FORT WORTH, Texas (AP) _ Dario Franchitti accomplished a series of firsts at Texas Motor Speedway. He drove his first IRL laps on the 1 1/2-mile, high-banked track during practice Thursday, then ran at night for the first time in his racing career during qualifying. The day ended with his first IndyCar Series pole.
``It's weird getting in the car and not being able to see where your feet go,'' Franchitti said. ``It took a couple of corners to get used to the shadows.''
Franchitti adjusted just fine.
With a lap of 209.609 mph, he took the pole position for Saturday night's Bombardier 500 from Buddy Rice. The Indianapolis 500 champion set the early pace at 208.755 mph, and it held until Franchitti was the 20th of 22nd drivers to qualify.
``It's nice to be on the pole for sure,'' said Franchitti, at 14th in season points the lowest of four Andretti Green drivers. ``There were a lot of people trying got go very fast, and we got it right.''
Franchitti is in just his ninth race for Andretti Green, for which teammates Dan Wheldon and Tony Kanaan are 1-2 in points. The former CART driver missed most of last year, and both Texas races, because of a broken back sustained in a motorcycle accident.
``I have to say `good job' to him,'' Wheldon said. ``That is something he has really earned.''
The top five qualifying spots were Hondas, including Kanaan third at 208.511 mph and Bryan Herta, the other Andretti Green driver, fifth. Rookie Kosuke Matsuura was fourth at 208.360 mph. Wheldon was 12th.
Franchitti's pole speed was the slowest at Texas, 13 mph slower than Gil de Ferran's top spot (222.864) for last season's IRL finale at the track.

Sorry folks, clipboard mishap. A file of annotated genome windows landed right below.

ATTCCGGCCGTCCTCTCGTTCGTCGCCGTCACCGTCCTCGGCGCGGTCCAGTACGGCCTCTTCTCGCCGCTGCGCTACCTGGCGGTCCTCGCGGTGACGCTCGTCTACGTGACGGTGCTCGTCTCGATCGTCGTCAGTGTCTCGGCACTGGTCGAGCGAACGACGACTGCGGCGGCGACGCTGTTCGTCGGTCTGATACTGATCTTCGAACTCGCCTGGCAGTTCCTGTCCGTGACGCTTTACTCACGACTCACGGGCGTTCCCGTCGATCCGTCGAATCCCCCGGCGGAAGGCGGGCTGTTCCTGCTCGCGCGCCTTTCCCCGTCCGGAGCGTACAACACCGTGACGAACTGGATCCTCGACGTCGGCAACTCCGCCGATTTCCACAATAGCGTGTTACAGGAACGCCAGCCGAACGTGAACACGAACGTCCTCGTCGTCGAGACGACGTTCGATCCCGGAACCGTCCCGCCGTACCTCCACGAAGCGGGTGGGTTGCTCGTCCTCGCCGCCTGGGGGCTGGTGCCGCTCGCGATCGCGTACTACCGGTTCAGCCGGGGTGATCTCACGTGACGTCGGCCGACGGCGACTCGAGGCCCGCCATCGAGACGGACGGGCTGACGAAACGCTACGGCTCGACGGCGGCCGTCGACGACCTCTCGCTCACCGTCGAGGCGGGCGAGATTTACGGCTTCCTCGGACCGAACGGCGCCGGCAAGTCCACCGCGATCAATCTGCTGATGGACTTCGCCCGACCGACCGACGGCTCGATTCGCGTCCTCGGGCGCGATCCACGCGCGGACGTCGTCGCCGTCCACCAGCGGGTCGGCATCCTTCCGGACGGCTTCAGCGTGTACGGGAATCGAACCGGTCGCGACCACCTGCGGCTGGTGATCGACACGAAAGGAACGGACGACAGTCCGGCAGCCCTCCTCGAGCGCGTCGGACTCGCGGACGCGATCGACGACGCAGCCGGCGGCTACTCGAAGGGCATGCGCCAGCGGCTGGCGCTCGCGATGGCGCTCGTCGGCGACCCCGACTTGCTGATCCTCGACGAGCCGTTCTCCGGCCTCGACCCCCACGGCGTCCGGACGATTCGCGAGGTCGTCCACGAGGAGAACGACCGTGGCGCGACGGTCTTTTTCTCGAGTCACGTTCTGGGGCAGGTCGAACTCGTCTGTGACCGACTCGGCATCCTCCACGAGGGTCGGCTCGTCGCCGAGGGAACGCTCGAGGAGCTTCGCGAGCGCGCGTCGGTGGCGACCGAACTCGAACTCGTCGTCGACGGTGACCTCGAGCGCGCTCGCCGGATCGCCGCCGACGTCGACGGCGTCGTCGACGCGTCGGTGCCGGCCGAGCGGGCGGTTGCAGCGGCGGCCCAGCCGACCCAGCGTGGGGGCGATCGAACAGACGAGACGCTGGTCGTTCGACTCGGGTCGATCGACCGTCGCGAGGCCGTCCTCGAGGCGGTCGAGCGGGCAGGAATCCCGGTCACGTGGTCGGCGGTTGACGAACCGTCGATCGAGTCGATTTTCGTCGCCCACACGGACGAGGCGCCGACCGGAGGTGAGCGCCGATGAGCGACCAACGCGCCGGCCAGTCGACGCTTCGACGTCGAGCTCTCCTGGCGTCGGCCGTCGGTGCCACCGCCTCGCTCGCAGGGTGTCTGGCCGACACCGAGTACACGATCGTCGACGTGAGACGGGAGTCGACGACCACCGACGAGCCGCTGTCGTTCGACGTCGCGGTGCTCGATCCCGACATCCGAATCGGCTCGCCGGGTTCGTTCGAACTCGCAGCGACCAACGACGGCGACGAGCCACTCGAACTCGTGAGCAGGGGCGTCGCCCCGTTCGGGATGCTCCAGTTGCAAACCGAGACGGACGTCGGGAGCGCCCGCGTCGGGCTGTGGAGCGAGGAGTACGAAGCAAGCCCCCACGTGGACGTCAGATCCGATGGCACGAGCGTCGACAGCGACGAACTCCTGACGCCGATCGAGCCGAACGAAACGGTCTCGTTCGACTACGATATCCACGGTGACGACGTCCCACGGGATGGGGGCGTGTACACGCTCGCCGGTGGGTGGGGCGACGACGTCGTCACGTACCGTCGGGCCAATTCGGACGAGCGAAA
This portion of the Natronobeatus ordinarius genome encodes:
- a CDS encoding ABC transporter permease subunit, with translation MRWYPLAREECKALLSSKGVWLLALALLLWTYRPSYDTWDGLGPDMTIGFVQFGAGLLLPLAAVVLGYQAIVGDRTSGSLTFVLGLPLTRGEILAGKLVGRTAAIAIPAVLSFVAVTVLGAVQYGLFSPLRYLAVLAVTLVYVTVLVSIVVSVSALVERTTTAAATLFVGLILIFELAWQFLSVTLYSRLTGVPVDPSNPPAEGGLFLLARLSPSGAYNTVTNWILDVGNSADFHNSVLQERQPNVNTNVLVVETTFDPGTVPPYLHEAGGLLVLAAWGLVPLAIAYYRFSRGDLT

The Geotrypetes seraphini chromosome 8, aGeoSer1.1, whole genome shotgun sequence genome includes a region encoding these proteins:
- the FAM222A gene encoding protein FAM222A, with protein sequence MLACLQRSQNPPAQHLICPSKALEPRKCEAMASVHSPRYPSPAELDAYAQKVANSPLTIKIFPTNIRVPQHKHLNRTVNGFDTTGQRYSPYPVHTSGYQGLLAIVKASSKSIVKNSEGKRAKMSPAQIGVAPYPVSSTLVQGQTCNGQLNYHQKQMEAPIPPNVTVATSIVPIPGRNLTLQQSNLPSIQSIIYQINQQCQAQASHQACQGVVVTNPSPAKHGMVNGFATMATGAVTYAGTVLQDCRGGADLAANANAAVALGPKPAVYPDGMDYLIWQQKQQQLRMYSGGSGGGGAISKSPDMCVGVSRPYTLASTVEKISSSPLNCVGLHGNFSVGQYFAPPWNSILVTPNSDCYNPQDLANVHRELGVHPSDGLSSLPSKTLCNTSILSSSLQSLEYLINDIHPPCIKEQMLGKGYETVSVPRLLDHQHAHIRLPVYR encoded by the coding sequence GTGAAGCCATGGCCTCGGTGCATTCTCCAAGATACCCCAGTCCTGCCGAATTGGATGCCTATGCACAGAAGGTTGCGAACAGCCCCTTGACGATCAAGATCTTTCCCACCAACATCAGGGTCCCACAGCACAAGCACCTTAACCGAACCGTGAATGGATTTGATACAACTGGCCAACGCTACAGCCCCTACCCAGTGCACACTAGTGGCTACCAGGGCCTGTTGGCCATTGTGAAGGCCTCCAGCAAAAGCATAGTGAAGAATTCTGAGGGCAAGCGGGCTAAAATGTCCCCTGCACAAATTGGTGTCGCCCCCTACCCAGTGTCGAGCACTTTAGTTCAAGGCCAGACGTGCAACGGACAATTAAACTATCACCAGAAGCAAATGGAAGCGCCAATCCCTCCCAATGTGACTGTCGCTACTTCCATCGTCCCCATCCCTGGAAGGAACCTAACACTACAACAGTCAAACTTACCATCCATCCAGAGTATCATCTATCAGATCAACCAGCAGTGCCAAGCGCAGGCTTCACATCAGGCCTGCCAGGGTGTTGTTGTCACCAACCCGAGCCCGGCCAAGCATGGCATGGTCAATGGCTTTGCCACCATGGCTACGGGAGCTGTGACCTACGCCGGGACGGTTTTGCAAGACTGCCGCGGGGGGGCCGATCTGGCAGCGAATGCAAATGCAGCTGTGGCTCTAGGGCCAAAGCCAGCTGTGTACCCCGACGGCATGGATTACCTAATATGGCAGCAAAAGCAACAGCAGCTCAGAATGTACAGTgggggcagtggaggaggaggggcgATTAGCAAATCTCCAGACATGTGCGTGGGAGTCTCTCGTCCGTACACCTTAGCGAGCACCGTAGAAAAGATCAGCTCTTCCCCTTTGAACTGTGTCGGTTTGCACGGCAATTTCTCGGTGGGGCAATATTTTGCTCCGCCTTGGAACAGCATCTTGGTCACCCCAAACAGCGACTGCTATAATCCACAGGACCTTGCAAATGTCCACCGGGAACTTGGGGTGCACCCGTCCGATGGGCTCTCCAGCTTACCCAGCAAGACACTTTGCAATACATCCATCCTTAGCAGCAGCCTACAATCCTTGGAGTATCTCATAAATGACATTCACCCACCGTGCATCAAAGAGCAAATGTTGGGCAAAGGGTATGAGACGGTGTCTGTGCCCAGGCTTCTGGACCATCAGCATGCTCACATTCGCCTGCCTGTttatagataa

Not counting the inaugural IRL race at Texas in 1997, when a pit stop was part of the qualifying run, the slowest previous pole was Mark Dismore's 215.272 mph in June 1999.
Rice is driving the No. 15 Rahal-Letterman car in place of Kenny Brack, who sustained multiple fractures in a horrific crash near the end of last season's finale.
Two weeks after Brack's accident, Tony Renna was killed in an eerily similar crash during a private test at Indianapolis. Those accidents prompted the IRL to make aerodynamic changes and go to smaller engines.
Texas will be only the second race with the smaller 3-liter engines. The cars also have a quarter-inch vertical spine designed to keep them from lifting off the track when they spin.
Qualifying speeds also were down at Indianapolis, where Rice had the pole at 222.024, down from 231.725 in 2003.
``I don't think fans can tell the difference of 10 mph. It maybe helps the competition moreso right now, and helps the safety,'' Rice said. ``It didn't take away from what the show was at Indy, and I don't think it will take away from the show here.''
Besides changes that have slowed down the cars, more than $1.7 million in safety improvements have been made at Texas since Brack's accident that left only his driver's pod intact. They were completed after the NASCAR Nextel Cup and Busch races in April.
Brack's car went airborne after being bumped at more than 200 mph. It never hit the 39-inch concrete wall, instead slamming into and destroying a 12-foot steel catch fence near a section of empty bleachers.
The catch fence was reinforced and a new crash fence was installed atop the inside wall. The track also installed SAFER barriers, or so-called ``soft walls,'' designed to absorb the impact of crashes, that are in use for the first time this weekend.
``Nobody ever thought that a car would be up there in the fences. It's good they've made those changes,'' Penske driver Sam Hornish Jr. said. ``I think having the SAFER barrier at the track is a great addition. It's proven how much better it is for the driver.''